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Addressing Affordability and Long-Term Resiliency Through the National Flood Insurance Program

April 2015

Citation: 45 ELR 10338

Issue: 4

Author: Becky Hayat and Robert Moore

Given projections of sea-level rise and extreme precipitation from climate change, the United States will experience more frequent and more severe flood events in coming years. National Flood Insurance Program (NFIP) policies, therefore, should be geared toward making relocation the easiest and most attractive option for property owners to pursue. The authors propose that property owners should agree in advance not to rebuild following floods that cause substantial damage and, instead, to accept a government buyout of their property and relocate. In exchange, they would receive a discount on their federal flood insurance coverage, a guarantee that their property would be purchased at its pre-disaster market value, and a faster buyout process. This model could be implemented as part of the NFIP, or alternatively by states, local governments, and conservation organizations through the purchase of conservation easements on flood-prone properties.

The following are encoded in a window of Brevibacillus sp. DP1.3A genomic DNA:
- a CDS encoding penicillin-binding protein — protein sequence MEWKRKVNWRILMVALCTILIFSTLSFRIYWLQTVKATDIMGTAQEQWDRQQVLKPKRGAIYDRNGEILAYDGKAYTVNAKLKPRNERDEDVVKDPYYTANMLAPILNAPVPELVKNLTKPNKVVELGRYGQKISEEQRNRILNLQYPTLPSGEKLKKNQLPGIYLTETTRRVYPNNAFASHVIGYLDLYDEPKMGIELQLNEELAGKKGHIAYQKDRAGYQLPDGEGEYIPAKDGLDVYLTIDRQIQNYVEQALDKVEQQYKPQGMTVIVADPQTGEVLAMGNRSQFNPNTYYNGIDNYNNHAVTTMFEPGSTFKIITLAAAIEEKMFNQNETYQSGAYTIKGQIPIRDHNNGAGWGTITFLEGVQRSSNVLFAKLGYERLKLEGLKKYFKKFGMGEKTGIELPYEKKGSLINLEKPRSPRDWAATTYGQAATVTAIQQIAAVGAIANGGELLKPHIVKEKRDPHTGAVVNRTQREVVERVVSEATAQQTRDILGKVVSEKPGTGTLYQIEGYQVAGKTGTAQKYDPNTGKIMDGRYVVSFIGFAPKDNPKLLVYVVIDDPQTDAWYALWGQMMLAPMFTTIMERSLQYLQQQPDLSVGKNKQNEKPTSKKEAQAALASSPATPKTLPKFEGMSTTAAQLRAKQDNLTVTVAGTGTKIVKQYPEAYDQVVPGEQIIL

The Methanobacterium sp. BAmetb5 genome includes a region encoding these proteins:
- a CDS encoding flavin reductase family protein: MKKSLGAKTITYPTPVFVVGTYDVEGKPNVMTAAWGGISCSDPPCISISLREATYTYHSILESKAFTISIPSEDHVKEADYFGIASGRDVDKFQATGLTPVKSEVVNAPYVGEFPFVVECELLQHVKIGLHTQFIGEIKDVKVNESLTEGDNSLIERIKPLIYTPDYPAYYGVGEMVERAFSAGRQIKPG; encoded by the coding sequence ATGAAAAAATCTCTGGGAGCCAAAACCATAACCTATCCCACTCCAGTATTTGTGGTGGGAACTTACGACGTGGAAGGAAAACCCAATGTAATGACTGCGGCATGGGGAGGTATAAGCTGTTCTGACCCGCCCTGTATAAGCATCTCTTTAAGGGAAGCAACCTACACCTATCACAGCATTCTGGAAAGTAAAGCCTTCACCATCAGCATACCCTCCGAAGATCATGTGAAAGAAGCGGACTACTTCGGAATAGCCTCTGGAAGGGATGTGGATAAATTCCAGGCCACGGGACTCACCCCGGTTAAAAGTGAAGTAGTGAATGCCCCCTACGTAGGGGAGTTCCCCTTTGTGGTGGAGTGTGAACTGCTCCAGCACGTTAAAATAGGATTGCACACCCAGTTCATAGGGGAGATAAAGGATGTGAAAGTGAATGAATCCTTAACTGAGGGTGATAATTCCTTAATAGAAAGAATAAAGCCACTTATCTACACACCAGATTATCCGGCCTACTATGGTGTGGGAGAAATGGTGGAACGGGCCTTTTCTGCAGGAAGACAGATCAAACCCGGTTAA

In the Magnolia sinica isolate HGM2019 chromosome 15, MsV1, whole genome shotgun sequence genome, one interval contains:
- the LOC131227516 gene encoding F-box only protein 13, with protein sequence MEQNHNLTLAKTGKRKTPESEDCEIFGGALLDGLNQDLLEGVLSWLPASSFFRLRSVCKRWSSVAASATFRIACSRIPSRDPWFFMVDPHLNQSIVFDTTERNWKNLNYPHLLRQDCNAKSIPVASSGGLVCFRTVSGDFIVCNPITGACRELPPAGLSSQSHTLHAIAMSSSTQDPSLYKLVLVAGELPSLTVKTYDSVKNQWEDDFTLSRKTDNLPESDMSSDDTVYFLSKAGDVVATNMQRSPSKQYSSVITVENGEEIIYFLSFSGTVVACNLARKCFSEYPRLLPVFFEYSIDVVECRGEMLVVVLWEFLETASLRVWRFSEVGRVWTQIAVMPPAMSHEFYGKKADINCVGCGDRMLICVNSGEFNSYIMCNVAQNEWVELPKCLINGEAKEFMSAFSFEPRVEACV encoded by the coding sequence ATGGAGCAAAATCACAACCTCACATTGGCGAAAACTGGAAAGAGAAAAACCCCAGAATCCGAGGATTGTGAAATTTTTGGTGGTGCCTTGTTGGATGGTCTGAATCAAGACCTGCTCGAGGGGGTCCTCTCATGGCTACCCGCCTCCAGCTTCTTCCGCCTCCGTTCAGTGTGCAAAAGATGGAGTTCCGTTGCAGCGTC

Becky Hayat is an Attorney with the Natural Resources Defense Council’s Water Program, where she works on a variety of issues including the National Flood Insurance Program, climate resiliency, stormwater pollution, and urban water efficiency. Robert Moore is a Senior Policy Analyst with the Natural Resources Defense Council, where he leads the organization’s Water & Climate Team and works on a range of issues related to climate preparedness and resilience.

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